Fort Lauderdale “Life was harder back in my day” stories are, I feel, sometimes a bit underwhelming. Mine are, anyway. I grew up off Commercial and Federal; I never walked uphill in the snow to school. Sometimes it rained, but Bayview Drive doesn’t even have a minor incline. And I had a car.
I can try, I guess. Back in my day, the Galleria didn’t have a food court. Back in my day, we didn’t have all these fancy grocery stores: there was Publix, or there was Farm Store if you were in a hurry, or there was Winn-Dixie if you were banned from Publix. Back in my day, the Quarterdeck didn’t even serve sushi. Back in my day, the baseball team played in a football stadium and there was a monsoon in the fourth every night.
But if my attempts at an East Broward version of the Monty Python Four Yorkshiremen sketch come up a bit flat, my “Man, this has all changed” stories hit a bit better. Fort Lauderdale with no tall buildings? Check. Football stadium where the men’s room sinks were used for … you know actually that’s fine, we can just go ahead and tick “yes” on that one.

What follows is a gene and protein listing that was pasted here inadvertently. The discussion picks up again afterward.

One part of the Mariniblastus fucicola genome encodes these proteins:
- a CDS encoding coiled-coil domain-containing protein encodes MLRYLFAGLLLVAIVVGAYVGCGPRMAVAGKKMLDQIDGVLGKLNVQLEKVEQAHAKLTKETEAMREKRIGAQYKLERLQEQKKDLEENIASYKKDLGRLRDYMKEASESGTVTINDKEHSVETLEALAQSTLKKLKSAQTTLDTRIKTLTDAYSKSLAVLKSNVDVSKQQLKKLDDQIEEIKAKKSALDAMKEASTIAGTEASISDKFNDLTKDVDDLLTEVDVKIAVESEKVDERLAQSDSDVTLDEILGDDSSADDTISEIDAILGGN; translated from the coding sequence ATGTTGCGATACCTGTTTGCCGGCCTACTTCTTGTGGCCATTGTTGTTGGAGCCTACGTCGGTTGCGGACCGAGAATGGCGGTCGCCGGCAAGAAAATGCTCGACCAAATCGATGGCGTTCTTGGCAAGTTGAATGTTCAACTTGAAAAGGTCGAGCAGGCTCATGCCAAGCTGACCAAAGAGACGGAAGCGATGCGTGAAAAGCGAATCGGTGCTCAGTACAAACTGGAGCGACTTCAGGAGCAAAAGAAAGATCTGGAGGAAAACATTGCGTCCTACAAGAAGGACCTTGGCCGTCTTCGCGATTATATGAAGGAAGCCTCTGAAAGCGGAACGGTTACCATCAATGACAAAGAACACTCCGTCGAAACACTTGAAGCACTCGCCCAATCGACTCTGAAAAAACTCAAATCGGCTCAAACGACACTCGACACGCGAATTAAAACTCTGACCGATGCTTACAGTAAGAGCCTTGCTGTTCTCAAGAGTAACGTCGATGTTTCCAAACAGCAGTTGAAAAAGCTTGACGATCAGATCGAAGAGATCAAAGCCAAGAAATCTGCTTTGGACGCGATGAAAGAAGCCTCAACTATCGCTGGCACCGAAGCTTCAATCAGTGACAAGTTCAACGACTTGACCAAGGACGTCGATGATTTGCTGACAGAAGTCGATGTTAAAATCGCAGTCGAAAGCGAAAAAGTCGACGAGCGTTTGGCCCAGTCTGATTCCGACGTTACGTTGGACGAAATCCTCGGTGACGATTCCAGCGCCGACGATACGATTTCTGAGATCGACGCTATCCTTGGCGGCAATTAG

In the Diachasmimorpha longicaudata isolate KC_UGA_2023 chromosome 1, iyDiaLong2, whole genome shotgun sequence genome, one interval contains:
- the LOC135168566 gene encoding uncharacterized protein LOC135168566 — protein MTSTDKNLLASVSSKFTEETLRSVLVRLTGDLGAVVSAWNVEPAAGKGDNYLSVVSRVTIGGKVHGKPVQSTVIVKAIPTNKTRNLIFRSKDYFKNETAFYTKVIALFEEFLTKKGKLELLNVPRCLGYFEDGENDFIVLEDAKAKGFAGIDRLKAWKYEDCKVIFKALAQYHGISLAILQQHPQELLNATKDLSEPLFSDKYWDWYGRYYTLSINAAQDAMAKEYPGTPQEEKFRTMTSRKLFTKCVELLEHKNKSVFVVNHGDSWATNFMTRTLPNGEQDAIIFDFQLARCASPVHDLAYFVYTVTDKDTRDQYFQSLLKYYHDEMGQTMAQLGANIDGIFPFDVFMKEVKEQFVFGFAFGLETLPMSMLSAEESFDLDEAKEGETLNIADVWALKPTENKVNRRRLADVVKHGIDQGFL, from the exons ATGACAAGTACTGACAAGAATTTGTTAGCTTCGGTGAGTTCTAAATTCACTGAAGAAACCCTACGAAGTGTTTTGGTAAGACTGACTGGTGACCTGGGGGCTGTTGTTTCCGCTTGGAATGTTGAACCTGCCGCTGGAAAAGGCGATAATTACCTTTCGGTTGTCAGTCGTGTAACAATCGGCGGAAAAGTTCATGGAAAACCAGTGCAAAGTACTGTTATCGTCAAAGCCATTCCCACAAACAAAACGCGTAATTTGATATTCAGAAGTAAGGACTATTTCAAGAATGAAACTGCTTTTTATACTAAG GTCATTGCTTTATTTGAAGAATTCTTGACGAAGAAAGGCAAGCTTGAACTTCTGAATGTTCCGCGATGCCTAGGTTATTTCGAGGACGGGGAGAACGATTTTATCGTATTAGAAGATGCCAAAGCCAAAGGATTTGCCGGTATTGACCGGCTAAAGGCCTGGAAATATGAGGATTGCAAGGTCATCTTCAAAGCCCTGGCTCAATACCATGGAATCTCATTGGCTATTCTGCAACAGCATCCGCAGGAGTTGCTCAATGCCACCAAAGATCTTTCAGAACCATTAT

Then there’s the boating. Gather ‘round, youngsters, and Uncle Erik will tell of a time when you could open up your boat’s engine and plane on the Intracoastal. Kids, I remember a time before the universal no-wake zone.
That wild west of canal waterskiing came to an end largely because of our gentle, salad-enjoying friend, the manatee. Boating safety campaigns featured grisly pictures of scarred, propeller-damaged manatees. The message we were given was clear: the open ocean was the place for seeing what your boat could do; inland waterways were tighter for safe speeds that protected our slow pals.
We slowed down. We fought to protect the manatees. And eventually, that and other efforts worked; in 2017, the US Fish and Wildlife Service downgraded manatees’ status from “endangered” to “threatened.” Not exactly out of the woods, but an improvement.
Now though, they’re again dying at worrying rates, and it’s not just that we’ve gone on a speedboat buying binge and started ignoring the “No Wake” signs. Today’s problems, as explained in Ryan Pfeffer’s excellent story in this issue, have more to do with the new perils Floridians now hear about. Our warming planet. Our rising oceans. Our breaking, changing natural places. Where we used to look at straightforward, cause-and-effect problems – slow down our boats to protect the manatees – we now see a cioppino of existential threats. The problems that affect manatees are also coming for us, and there’s no one solution.
This is just what Florida (and the wider world) feels like now. It’s one more problem that Floridians’ individual choices can’t get us out of. Respecting boating laws isn’t going to do it this time.
It wasn’t like that back in my day.